|02-03-2013 05:40 PM|
Most axles are going to be too wide. You need a Mustang 9" to bolt right in, and they are expensive if you find one. Even the Explorer axle is about 3" too wide. Your best budget bet is a 93+ Ford Ranger 8.8". It's 1.5" narrower than the Explorer (only 1.5" wider than the original Rambler axle) and has drum brakes. A Ford 9" or Chrysler 8.75" would be more period correct, but also cost more and need to be narrowed. I'm not sure if you can find a Mustang 9" cheaper than narrowing a big car 9" or not, you'd have to look into that and see. Are you going to tub the car for wide rear tires too? Then the axle will need to be even narrower (or just order the right offset wheels). If you're tubbing it you could use an AMC 20 axle (8-7/8" ring gear) from a CJ-7. It's about 3" narrower than the Rambler axle. It's tough enough, and I think the CJ axle used a one piece axle/hub instead of the bolt-on hub that the cars used. The drawback is it uses a 5x5" (or is it 5x5.5?) wheel bolt pattern -- you'd need to redrill the hubs for a more common pattern.
Do any of the 9" ford or 8.75" Chryslers have an offset hog head? If so get another short side axle and it's easy to shorten just the tube on the long side. That might not narrow it enough though, the American is pretty narrow.
|12-25-2012 11:44 AM|
It's a safe bet to use the Ford 9 axle. From the GM rear failures I have seen at the dragstrip I would not use a 10 bolt GM in anything with even mild performance increase. Whenever I see a GM axle in a streetrod I always have to ask, "what else did they cheap out on". The problem with the GM design is the "C" clips. If the axle breaks, (and they do) the wheel, drum and axle leave the vehicle making your ride a tricycle. NHRA wont let you run a GM rear in the faster classes without a C-clip eliminator / axle retention modification. That should tell you how weak they are.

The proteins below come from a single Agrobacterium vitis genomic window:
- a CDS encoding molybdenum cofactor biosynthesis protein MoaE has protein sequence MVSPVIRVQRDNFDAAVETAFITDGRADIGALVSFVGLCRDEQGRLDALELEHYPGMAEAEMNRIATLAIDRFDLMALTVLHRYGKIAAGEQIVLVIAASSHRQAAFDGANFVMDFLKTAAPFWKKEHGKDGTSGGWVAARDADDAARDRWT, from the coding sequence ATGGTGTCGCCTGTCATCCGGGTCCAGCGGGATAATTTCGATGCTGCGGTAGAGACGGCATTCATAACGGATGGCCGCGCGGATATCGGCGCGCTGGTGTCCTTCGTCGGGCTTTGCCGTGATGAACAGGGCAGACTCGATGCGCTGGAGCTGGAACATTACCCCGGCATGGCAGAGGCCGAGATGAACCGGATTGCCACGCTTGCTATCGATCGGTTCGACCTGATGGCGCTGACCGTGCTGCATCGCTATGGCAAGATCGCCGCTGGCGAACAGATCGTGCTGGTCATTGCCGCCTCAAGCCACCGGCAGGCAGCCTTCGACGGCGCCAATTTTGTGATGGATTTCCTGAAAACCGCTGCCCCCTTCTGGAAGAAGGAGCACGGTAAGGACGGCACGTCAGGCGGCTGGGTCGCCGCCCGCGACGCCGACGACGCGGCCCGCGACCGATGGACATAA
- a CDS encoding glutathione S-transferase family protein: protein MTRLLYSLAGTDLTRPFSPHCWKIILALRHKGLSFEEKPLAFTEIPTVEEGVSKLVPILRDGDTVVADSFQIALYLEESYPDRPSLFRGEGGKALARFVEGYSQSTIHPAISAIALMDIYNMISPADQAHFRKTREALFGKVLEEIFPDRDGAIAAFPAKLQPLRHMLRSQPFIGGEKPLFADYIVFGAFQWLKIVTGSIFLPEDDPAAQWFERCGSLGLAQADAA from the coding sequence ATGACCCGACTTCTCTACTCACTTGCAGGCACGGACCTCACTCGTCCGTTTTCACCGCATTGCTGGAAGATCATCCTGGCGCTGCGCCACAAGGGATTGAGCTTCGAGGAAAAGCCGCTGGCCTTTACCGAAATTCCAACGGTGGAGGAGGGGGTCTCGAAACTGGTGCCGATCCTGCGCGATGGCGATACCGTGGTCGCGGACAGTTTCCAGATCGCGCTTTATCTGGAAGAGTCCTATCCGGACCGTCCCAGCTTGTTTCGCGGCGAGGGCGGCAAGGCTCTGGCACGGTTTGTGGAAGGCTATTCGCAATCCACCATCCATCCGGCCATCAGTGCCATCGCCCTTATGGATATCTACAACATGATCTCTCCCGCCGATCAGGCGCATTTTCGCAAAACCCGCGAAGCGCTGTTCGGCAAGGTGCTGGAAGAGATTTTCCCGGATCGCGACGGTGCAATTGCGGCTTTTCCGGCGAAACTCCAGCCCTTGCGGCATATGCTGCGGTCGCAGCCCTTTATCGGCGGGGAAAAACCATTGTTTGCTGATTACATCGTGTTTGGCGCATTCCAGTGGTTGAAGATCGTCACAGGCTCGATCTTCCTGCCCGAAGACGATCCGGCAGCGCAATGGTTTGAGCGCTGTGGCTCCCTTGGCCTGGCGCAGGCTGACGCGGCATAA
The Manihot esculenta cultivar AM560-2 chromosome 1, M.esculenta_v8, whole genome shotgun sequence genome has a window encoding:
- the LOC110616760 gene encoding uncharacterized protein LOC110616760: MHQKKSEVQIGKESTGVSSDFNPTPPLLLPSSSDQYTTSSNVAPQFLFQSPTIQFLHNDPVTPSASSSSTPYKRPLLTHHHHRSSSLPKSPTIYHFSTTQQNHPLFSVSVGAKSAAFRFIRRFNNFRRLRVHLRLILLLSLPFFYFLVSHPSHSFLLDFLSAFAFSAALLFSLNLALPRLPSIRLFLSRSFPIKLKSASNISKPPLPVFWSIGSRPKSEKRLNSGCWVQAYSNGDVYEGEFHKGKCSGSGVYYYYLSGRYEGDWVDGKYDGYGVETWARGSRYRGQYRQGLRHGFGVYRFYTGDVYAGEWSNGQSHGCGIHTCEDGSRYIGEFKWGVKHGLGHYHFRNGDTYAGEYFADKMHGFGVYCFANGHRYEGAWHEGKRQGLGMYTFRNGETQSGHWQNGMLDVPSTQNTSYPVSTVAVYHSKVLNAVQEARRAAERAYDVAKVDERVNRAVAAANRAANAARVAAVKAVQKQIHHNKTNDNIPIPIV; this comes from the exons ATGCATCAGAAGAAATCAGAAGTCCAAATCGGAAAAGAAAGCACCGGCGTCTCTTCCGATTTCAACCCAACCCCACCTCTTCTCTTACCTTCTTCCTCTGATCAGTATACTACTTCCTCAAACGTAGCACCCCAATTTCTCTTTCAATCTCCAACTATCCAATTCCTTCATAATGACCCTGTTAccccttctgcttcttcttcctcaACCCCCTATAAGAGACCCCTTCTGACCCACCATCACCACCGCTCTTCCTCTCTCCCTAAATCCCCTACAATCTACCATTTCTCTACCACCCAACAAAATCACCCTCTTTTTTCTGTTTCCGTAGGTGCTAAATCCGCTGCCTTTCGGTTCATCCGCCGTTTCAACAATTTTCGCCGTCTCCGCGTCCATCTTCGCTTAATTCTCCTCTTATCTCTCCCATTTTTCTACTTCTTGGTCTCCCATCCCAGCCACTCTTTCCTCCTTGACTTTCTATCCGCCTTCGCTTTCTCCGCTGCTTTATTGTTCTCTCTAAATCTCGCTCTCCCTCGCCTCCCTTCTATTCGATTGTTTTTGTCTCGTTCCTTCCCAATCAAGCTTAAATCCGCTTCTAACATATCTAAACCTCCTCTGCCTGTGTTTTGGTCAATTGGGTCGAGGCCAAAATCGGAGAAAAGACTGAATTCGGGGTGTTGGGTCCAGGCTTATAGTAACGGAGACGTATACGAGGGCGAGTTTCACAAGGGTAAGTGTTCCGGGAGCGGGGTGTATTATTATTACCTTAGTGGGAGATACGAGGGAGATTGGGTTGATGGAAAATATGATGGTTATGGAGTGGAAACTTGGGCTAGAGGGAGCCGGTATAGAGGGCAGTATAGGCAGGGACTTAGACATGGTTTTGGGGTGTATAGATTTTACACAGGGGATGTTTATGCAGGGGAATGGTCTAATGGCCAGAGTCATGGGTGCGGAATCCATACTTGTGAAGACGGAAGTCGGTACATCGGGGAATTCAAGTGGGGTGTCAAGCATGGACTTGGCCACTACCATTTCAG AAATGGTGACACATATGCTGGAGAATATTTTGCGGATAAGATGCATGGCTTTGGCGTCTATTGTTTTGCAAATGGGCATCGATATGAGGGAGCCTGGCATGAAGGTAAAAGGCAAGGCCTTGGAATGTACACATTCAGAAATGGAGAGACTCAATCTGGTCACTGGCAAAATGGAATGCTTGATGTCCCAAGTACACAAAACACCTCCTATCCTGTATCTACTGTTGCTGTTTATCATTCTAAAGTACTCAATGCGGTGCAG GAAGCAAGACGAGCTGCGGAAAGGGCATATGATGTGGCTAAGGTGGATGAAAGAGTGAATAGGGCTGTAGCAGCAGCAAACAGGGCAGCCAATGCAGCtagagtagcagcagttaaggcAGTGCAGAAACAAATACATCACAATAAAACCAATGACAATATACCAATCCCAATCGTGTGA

|12-25-2012 09:44 AM|
Yes 9 inch is the way to go and since we were using a 9 inch in 1962 I would say it is period correct..
|12-25-2012 06:20 AM|
|12-22-2012 07:55 AM|
|redsdad||If you are going period correct, a lot of gassers ran the 57-64 Olds/Pont rear end. If you can find a 3 rib case, go with that. The 8-3/4" and 9" also have the look like Big Gear Head said and they were popular back in the day. If you are less concerned with period correct, I would still say go 9". Lots of parts available for the second strongest passenger car rearend out there (at least the last time I looked - I am getting on in years). IMHO, the Dana 60 is stronger but it is also heavier. And it is not period correct.|
|12-11-2012 12:11 PM|
Rear end selection
Ford 8.8's are OK, but if you want simplicity, servicability and reliability, a 9" ford rear axle assembly is the way to go. Any gear ratio is availible, the drop out center is easily removed and serviced. Bearings, axles, etc, are readily availible in the aftermarket. The carrier assembly is stronger due to a rear pinion support bearing. This is a no brainer, 9 inch Ford all the way.
|12-09-2012 09:09 AM|
|big gear head||It would look more corret with a 8 3/4 Chrysler, '57 Olds or 9 inch Ford in it. The old gassers didn't run rear load rear ends, they used front load rear ends. I would go for the 8 3/4 because if the Chrysler engine and transmission.|
|12-09-2012 07:12 AM|
Building 1965 Rambler 220 gasser, which rear end to use?
i'm building a 65 220 gasser and had the same ? i will be running a dodge 400 with a 727. alot of guys tell me to try a ford exploder rear